This is the thirteenth post in the Building a Roguelike in Javascript series. I recommend you start at the beginning unless you've been following along. This part corresponds to the first half of the tenth part in Trystan's series. All the code for this part can be found at the part 10a tag of the jsrogue repository. At the time of writing, I am still using the d4ea2ab commit for rot.js.

In this post we are going to add the notion of items to our game! We're also going to make it so that items get generated throughout the floors of our cave. In the next part of this post, we're going to make it so the player can actually pick up items and carry them in an inventory!

Demo Link

The results after this post can be seen here.

assets/item.js

We first have to create the base class for items. To start out simple, an Item will be a Glyph with a name. We won't be adding a position to the item itself as items don't generally have logic based on their position. Instead we will just keep track of where all the items are in the Map class.

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Game.Item = function(properties) {
    properties = properties || {};
    // Call the glyph's construtor with our set of properties
    Game.Glyph.call(this, properties);
    // Instantiate any properties from the passed object
    this._name = properties['name'] || '';
};
// Make items inherit all the functionality from glyphs
Game.Item.extend(Game.Glyph);

assets/map.js

We now need to modify maps to be able to hold items. Trystan's tutorial added the limitation that there could only be one item per map location, but I think it will be an interesting challenge to make it so that there can be multiple items at a given tile cell. To implement this, we will be using a hashmap where the key is a location and the value is an array of all the items that are at that tile. We will need to be able to get all items at a given tile as well as to update the set of items at a given tile, taking care to remove the key from the hashmap if there is no longer any items.

Let's first modify our constructor to create this hashmap:

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Game.Map = function(tiles, player) {
    // ...
    // Create a table which will hold the entities
    this._entities = {};
    // Create a table which will hold the items
    this._items = {};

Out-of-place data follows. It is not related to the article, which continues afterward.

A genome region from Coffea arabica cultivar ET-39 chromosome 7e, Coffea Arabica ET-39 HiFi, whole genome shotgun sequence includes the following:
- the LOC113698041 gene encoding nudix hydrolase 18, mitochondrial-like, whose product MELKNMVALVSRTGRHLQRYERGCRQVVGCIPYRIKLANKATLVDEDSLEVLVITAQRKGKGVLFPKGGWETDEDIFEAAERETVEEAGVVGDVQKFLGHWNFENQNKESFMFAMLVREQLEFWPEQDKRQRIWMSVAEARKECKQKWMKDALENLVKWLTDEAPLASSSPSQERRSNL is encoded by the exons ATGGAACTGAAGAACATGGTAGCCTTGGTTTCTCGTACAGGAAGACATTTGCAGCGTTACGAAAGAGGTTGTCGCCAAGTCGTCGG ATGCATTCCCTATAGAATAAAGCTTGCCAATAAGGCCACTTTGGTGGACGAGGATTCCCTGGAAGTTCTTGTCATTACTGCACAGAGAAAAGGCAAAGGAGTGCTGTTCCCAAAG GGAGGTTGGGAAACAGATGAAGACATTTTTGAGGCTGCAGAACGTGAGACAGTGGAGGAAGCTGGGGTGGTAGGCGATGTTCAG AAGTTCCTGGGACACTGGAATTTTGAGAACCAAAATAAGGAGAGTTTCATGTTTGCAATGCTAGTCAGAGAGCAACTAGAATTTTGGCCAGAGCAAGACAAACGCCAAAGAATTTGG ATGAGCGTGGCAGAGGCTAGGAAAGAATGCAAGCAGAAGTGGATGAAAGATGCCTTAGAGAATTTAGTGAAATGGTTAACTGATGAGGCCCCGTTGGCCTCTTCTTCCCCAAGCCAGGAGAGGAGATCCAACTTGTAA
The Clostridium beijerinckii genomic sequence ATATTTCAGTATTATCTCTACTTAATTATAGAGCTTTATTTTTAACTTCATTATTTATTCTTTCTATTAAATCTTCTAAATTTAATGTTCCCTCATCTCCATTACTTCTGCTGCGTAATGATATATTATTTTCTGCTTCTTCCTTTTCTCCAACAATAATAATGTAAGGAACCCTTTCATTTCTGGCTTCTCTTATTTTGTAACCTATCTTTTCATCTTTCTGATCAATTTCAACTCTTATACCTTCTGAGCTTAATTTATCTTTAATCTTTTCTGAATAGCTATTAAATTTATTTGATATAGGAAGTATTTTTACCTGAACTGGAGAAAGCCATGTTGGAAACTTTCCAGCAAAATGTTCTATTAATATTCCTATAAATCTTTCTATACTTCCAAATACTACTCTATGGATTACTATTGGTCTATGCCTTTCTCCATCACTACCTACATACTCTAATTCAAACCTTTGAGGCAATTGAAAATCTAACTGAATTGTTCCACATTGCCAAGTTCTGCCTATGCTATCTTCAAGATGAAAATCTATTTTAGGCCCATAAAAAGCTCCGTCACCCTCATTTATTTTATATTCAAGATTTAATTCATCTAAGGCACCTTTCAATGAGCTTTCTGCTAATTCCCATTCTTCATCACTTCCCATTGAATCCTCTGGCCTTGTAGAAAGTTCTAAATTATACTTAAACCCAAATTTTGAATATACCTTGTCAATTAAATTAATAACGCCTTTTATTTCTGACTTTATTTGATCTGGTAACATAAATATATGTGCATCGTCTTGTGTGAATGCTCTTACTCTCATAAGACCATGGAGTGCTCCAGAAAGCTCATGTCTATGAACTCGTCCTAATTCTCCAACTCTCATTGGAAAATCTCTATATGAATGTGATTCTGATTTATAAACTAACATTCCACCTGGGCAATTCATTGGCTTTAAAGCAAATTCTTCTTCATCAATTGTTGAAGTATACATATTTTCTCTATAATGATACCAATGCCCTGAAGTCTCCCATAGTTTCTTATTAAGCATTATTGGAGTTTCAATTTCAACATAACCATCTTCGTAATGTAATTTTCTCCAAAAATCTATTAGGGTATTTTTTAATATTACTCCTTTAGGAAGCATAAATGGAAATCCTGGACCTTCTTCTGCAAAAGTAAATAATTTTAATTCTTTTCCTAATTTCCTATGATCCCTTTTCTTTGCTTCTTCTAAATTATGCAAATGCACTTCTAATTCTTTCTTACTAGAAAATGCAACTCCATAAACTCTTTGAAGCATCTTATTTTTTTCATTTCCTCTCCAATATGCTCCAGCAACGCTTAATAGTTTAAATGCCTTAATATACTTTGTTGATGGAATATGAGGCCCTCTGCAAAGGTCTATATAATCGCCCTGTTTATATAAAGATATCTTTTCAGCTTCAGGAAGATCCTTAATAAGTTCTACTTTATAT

// Create the engine and scheduler
    // ...
};

We now need a function for getting and setting tile items at a given location. Note that for convenience's sake we will also provide a function which adds a single item to a given location as well as to a random location.

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Game.Map.prototype.getItemsAt = function(x, y, z) {
    return this._items[x + ',' + y + ',' + z];
};

Game.Map.prototype.setItemsAt = function(x, y, z, items) {
    // If our items array is empty, then delete the key from the table.
    var key = x + ',' + y + ',' + z;
    if (items.length === 0) {
        if (this._items[key]) {
            delete this._items[key];
        }
    } else {
        // Simply update the items at that key
        this._items[key] = items;
    }
};

Game.Map.prototype.addItem = function(x, y, z, item) {
    // If we already have items at that position, simply append the item to the 
    // list of items.
    var key = x + ',' + y + ',' + z;
    if (this._items[key]) {
        this._items[key].push(item);
    } else {
        this._items[key] = [item];
    }
};

Game.Map.prototype.addItemAtRandomPosition = function(item, z) {
    var position = this.getRandomFloorPosition(z);
    this.addItem(position.x, position.y, position.z, item);
};

assets/screens.js

Once we've got map items, we'll want to be able to render them! Since we now have a fast way of determining whether there are items or entities at a given position, we can easily refactor our rendering code to simply iterate through all visible tiles and render an item or entity instead of a tile (at locations that are within the field of vision).

Our rendering code now looks like this:

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Game.Screen.playScreen = {